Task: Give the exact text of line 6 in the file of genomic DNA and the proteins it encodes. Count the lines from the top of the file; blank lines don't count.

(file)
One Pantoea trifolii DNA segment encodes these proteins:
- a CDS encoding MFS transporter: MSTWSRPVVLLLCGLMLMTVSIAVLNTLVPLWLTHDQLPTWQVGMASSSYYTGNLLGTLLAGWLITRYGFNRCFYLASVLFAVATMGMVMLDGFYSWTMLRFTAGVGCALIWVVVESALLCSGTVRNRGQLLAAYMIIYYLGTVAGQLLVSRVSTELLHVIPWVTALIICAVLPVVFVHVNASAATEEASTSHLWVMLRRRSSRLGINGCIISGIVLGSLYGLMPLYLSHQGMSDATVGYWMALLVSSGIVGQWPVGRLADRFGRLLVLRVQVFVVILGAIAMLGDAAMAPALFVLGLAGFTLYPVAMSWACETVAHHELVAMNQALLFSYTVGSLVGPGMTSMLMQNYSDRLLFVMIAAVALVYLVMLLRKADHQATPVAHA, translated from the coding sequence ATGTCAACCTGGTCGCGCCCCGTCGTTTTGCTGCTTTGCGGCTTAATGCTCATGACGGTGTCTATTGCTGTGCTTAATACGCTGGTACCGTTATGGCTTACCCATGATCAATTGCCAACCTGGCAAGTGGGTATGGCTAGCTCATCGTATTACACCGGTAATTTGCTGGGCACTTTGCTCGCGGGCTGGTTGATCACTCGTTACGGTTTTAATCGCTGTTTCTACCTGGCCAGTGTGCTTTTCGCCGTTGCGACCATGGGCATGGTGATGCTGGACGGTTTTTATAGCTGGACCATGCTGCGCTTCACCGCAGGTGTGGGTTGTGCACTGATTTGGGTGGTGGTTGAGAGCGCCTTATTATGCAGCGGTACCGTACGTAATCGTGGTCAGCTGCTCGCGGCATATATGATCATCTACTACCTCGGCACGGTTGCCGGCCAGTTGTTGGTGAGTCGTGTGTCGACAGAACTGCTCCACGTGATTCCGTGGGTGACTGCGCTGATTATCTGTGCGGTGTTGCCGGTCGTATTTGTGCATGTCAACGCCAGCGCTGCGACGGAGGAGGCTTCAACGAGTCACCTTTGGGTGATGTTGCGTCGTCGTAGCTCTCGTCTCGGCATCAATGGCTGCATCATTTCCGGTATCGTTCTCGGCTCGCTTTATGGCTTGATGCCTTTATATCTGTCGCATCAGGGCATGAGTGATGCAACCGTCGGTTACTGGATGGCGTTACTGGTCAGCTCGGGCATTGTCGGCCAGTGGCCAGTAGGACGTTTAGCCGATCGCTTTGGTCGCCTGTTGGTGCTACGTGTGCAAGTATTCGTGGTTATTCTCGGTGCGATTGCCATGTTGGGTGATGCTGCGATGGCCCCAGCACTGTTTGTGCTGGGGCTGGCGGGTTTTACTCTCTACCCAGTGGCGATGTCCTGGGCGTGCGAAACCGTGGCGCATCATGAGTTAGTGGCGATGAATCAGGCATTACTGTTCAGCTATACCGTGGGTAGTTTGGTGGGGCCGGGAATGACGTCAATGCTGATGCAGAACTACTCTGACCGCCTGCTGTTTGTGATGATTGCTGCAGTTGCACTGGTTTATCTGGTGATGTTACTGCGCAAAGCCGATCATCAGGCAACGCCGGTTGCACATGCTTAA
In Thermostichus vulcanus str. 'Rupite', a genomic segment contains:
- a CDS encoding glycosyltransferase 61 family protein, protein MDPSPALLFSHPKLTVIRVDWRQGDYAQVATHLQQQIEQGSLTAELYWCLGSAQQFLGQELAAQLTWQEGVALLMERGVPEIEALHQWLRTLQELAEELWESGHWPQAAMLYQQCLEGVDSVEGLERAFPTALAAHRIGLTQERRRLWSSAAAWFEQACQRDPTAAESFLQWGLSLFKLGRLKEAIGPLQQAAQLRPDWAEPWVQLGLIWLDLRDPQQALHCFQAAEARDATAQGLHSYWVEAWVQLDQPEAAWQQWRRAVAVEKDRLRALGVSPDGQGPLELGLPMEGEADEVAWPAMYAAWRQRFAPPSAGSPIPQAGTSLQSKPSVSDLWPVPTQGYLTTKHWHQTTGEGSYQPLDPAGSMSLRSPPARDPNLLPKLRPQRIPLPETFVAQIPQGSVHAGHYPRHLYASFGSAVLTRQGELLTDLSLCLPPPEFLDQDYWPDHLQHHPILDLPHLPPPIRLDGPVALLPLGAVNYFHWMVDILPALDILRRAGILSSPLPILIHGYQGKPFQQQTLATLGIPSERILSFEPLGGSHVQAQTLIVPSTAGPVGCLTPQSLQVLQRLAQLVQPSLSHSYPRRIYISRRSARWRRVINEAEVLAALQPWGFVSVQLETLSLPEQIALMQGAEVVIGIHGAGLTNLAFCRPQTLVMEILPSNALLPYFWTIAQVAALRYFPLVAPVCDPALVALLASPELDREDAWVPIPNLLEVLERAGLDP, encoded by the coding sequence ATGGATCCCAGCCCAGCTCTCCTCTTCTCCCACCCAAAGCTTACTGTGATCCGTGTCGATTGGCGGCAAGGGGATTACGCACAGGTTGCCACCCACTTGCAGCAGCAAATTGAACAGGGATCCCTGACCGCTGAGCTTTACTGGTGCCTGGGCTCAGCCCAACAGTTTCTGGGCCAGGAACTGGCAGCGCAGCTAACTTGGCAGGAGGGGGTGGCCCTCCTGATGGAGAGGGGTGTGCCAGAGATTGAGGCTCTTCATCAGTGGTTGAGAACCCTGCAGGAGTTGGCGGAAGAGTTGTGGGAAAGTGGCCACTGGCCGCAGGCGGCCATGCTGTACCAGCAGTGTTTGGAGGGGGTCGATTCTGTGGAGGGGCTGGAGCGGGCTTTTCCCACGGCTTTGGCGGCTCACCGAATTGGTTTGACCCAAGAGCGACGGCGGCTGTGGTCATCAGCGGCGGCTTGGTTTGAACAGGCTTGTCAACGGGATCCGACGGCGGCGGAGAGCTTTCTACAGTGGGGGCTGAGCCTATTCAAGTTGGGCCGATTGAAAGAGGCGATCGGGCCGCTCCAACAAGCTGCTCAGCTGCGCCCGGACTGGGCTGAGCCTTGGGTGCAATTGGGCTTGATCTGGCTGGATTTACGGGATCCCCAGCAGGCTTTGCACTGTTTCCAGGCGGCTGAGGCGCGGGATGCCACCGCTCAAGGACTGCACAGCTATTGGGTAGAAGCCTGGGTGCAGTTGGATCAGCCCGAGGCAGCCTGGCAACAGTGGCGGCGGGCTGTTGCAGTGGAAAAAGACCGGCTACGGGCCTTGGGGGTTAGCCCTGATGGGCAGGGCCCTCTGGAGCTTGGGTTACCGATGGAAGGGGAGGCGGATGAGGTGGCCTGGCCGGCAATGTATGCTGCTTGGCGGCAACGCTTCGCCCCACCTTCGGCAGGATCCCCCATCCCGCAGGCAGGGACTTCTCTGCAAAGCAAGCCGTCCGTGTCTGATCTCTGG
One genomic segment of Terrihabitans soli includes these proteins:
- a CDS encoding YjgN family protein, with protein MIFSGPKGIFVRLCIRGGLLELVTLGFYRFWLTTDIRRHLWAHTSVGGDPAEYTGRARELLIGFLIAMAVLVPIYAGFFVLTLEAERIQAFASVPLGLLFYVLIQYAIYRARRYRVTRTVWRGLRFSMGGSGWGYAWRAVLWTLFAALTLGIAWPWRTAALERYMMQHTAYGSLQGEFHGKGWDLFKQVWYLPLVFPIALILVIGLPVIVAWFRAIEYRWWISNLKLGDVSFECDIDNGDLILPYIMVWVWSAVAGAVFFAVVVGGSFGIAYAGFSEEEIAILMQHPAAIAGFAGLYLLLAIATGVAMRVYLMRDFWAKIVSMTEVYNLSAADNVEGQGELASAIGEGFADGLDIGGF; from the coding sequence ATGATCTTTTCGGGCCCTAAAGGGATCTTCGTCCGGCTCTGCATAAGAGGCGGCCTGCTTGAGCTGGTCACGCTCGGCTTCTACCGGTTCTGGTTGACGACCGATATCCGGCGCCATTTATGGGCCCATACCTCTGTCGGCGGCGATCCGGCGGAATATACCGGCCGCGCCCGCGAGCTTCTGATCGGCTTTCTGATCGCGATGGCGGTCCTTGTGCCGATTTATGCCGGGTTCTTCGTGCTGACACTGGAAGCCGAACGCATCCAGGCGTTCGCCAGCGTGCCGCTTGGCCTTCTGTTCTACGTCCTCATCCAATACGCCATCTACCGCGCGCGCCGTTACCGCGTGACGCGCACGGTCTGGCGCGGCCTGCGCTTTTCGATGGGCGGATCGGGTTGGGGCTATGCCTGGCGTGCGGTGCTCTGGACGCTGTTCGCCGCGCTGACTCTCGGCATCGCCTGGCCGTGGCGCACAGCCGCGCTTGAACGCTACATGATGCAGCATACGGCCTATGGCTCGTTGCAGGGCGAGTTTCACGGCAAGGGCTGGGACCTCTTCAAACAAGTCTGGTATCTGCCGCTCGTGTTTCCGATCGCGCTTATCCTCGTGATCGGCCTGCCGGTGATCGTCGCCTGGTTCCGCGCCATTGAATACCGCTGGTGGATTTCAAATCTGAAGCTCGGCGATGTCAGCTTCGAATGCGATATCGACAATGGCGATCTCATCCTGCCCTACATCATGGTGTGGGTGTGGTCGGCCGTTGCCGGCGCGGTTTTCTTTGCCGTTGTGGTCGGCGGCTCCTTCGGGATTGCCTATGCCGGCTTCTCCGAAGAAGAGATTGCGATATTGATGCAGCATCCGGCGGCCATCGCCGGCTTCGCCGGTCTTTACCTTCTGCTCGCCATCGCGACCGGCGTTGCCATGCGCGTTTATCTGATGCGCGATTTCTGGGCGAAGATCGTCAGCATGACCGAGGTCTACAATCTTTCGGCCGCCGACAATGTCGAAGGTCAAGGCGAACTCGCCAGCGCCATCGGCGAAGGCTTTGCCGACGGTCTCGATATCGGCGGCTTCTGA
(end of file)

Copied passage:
- a CDS encoding YjgN family protein, with protein MIFSGPKGIFVRLCIRGGLLELVTLGFYRFWLTTDIRRHLWAHTSVGGDPAEYTGRARELLIGFLIAMAVLVPIYAGFFVLTLEAERIQAFASVPLGLLFYVLIQYAIYRARRYRVTRTVWRGLRFSMGGSGWGYAWRAVLWTLFAALTLGIAWPWRTAALERYMMQHTAYGSLQGEFHGKGWDLFKQVWYLPLVFPIALILVIGLPVIVAWFRAIEYRWWISNLKLGDVSFECDIDNGDLILPYIMVWVWSAVAGAVFFAVVVGGSFGIAYAGFSEEEIAILMQHPAAIAGFAGLYLLLAIATGVAMRVYLMRDFWAKIVSMTEVYNLSAADNVEGQGELASAIGEGFADGLDIGGF; from the coding sequence ATGATCTTTTCGGGCCCTAAAGGGATCTTCGTCCGGCTCTGCATAAGAGGCGGCCTGCTTGAGCTGGTCACGCTCGGCTTCTACCGGTTCTGGTTGACGACCGATATCCGGCGCCATTTATGGGCCCATACCTCTGTCGGCGGCGATCCGGCGGAATATACCGGCCGCGCCCGCGAGCTTCTGATCGGCTTTCTGATCGCGATGGCGGTCCTTGTGCCGATTTATGCCGGGTTCTTCGTGCTGACACTGGAAGCCGAACGCATCCAGGCGTTCGCCAGCGTGCCGCTTGGCCTTCTGTTCTACGTCCTCATCCAATACGCCATCTACCGCGCGCGCCGTTACCGCGTGACGCGCACGGTCTGGCGCGGCCTGCGCTTTTCGATGGGCGGATCGGGTTGGGGCTATGCCTGGCGTGCGGTGCTCTGGACGCTGTTCGCCGCGCTGACTCTCGGCATCGCCTGGCCGTGGCGCACAGCCGCGCTTGAACGCTACATGATGCAGCATACGGCCTATGGCTCGTTGCAGGGCGAGTTTCACGGCAAGGGCTGGGACCTCTTCAAACAAGTCTGGTATCTGCCGCTCGTGTTTCCGATCGCGCTTATCCTCGTGATCGGCCTGCCGGTGATCGTCGCCTGGTTCCGCGCCATTGAATACCGCTGGTGGATTTCAAATCTGAAGCTCGGCGATGTCAGCTTCGAATGCGATATCGACAATGGCGATCTCATCCTGCCCTACATCATGGTGTGGGTGTGGTCGGCCGTTGCCGGCGCGGTTTTCTTTGCCGTTGTGGTCGGCGGCTCCTTCGGGATTGCCTATGCCGGCTTCTCCGAAGAAGAGATTGCGATATTGATGCAGCATCCGGCGGCCATCGCCGGCTTCGCCGGTCTTTACCTTCTGCTCGCCATCGCGACCGGCGTTGCCATGCGCGTTTATCTGATGCGCGATTTCTGGGCGAAGATCGTCAGCATGACCGAGGTCTACAATCTTTCGGCCGCCGACAATGTCGAAGGTCAAGGCGAACTCGCCAGCGCCATCGGCGAAGGCTTTGCCGACGGTCTCGATATCGGCGGCTTCTGA